Much like every other medium, there are really no hard and fast rules to making a good game. “Add nice graphics,” or “Make sure the gameplay is fun” is hardly a schematic for making a good game, and could be roughly equated with back seat driving, telling someone to be sure to remember to use their turn signal when their turn signal is already on. That said, there have certainly been some attempts to give a basic grounding in what design principles work or don’t work in game design, by a great many individuals. There are a fair number of similarities between these authors (which is unsurprising, since they all read each other and come from similar backgrounds in the industry), but what I personally find more interesting is the differences between different authors, and what metaphors different designers have found most effective for them.
One of the earliest books I read this semester was A Theory of Fun by Raph Koster. While not explicitly about game design per se so much as a discussion about the fundamental concepts of fun and play, Koster does also explore the method he finds most effective for game design. His metaphor is based around his theory that games are fun because the brain is constantly seeking patterns to process. With that in mind, he tries to find new patterns for the brain to process by thinking of a verb that would encapsulate an action or series of actions, and then designs the game mechanic around that verb (or if the game is expansive enough, verbs). From a ludological perspective, this is a very appealing method of design, since the game mechanic quite literally designs itself. This does not leave much room for a narrative-centric game, however.
Chris Crawford in Chris Crawford on Game Design takes a slightly different tack on the issue. His design chain begins with some form of creative motivation (a particular idea for a theme or element in a game, like building a game around the idea of thermonuclear war), and THEN shifts to the verb-design principle. This is purely my personal opinion, but I really don’t think it matters that much which comes first: the idea or the verb. In either case, you are defining a context and an interaction within that context before doing anything else, and whether you think of the context first or the interaction first, it still doesn’t matter.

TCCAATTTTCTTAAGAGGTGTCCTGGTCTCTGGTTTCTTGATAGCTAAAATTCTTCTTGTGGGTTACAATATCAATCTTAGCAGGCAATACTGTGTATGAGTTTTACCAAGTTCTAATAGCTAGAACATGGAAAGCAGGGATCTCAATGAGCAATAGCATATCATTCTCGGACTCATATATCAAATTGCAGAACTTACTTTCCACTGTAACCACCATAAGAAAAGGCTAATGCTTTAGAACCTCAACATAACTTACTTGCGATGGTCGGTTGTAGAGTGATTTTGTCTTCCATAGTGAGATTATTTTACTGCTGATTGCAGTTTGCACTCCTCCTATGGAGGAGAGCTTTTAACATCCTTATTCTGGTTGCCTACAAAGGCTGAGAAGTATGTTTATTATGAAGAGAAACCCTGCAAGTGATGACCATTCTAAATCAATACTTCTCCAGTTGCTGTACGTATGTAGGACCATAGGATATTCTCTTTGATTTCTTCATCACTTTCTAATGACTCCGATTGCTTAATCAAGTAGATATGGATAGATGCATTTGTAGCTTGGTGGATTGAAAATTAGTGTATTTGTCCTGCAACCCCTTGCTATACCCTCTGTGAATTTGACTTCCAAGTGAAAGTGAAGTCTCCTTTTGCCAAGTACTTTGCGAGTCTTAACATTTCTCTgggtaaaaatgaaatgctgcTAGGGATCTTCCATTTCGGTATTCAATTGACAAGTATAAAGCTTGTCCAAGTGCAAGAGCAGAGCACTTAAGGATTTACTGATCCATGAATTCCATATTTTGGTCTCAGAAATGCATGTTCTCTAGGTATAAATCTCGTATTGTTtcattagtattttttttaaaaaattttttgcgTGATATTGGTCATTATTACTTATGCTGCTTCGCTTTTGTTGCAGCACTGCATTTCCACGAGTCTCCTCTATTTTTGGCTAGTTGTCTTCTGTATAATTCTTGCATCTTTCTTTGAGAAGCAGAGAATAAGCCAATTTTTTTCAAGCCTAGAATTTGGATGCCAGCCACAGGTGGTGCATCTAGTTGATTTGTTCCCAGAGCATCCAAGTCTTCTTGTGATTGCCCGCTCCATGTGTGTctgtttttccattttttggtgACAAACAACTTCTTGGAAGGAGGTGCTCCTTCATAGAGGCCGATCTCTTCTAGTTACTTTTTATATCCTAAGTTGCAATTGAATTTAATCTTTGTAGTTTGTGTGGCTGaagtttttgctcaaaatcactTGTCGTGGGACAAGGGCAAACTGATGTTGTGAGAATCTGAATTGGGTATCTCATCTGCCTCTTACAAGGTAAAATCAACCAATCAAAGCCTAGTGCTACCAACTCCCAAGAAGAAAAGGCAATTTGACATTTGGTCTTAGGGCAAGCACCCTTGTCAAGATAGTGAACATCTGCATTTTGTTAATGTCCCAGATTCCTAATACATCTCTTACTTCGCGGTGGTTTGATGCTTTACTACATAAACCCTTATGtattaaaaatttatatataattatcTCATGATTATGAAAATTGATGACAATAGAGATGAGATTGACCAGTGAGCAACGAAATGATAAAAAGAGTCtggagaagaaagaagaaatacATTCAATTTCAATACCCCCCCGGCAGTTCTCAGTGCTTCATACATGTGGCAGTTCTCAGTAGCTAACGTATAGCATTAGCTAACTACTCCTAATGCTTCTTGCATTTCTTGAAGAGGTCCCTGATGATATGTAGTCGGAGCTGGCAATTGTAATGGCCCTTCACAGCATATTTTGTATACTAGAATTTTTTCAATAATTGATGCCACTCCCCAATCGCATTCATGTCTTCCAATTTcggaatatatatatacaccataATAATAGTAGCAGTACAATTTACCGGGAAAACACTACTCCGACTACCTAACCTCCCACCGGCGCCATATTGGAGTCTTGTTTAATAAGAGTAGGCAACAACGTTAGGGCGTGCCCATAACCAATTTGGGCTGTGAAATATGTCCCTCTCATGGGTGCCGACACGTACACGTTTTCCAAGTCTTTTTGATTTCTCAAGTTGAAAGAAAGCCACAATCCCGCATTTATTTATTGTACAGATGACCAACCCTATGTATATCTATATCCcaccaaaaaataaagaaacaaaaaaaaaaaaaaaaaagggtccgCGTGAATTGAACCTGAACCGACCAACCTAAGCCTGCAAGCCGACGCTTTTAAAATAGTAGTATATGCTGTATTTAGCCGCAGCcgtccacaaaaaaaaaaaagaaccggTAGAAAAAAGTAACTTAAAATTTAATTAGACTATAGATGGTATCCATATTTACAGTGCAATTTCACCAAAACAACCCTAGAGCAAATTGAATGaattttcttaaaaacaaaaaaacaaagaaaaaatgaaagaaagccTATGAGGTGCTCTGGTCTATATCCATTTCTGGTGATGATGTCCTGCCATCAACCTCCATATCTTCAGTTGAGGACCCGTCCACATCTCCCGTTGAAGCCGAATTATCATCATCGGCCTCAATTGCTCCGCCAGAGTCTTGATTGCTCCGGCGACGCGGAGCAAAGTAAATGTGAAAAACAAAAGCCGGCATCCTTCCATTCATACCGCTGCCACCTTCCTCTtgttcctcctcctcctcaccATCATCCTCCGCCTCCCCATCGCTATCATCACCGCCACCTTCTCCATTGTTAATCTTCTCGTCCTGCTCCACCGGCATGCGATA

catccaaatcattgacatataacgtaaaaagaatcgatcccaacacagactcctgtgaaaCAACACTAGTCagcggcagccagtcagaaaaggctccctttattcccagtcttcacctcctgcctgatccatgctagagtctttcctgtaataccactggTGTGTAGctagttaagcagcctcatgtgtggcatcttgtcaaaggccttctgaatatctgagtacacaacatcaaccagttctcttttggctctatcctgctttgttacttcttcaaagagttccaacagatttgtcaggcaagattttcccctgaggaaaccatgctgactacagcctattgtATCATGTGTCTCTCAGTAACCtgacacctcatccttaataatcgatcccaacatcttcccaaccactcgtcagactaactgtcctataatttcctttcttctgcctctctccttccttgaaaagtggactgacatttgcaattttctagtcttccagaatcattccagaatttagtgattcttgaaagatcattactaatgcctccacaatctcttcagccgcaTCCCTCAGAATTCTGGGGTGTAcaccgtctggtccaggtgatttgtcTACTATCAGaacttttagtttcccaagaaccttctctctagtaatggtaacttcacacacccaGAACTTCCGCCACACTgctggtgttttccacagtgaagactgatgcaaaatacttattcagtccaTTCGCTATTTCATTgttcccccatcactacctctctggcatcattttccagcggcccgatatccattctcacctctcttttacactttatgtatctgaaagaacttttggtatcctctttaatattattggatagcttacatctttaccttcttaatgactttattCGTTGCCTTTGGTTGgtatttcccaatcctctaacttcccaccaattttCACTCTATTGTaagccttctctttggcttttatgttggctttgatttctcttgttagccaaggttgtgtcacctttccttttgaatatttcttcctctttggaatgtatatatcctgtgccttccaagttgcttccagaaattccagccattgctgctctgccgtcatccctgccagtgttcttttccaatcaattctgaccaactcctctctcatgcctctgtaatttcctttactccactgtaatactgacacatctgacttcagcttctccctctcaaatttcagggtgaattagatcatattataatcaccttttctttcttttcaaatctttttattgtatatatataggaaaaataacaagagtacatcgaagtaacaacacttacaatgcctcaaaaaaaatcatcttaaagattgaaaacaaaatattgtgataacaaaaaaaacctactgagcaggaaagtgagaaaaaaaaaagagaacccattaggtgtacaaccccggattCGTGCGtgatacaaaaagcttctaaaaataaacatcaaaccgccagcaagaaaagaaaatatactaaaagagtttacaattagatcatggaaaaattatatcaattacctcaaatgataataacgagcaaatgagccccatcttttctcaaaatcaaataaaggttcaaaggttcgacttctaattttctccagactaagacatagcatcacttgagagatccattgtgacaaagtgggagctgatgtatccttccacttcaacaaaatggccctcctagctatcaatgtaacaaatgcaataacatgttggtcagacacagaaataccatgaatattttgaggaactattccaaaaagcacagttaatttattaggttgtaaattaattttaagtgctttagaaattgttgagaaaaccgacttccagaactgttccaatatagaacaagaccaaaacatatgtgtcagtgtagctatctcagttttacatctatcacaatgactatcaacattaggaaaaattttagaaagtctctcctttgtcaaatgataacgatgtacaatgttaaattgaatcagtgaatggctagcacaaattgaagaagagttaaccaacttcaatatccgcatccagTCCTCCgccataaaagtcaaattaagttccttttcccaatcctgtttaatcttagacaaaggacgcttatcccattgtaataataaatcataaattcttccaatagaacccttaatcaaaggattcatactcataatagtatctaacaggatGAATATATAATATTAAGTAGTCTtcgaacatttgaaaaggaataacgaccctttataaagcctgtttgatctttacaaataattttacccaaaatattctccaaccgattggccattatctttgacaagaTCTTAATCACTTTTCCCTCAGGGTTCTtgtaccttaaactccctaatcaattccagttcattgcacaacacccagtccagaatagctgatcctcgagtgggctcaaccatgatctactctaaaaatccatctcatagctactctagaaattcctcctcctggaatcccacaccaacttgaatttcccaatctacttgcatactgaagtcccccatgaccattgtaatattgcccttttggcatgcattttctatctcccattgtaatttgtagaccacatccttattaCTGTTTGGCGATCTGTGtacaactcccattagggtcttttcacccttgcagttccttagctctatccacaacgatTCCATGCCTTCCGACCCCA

As a counterpoint to these design philosophies, several game designers interviewed in Marc Saltzman’s Game Design: Secrets of the Sages opt to develop as robust a world as they can, and then find challenges for the player to overcome, with the form of interaction growing out of what those challenges are. What’s interesting with this philosophy is that it creates the context, then the challenges for the player to overcome, then the action verb, and only then do you start discussing story progression and general fun factor. It is definitely worth noting, however, that the designers that discuss this method (notably Hubert Chardot, lead designer of Alone in the Dark) are fairly consistently designing adventure games, a particular genre of game where the player’s areas of interest are generally prioritized in that same order: world, challenge, interaction. Other designers in the book (in particular platform and action game designers) tend to follow Crawford’s order.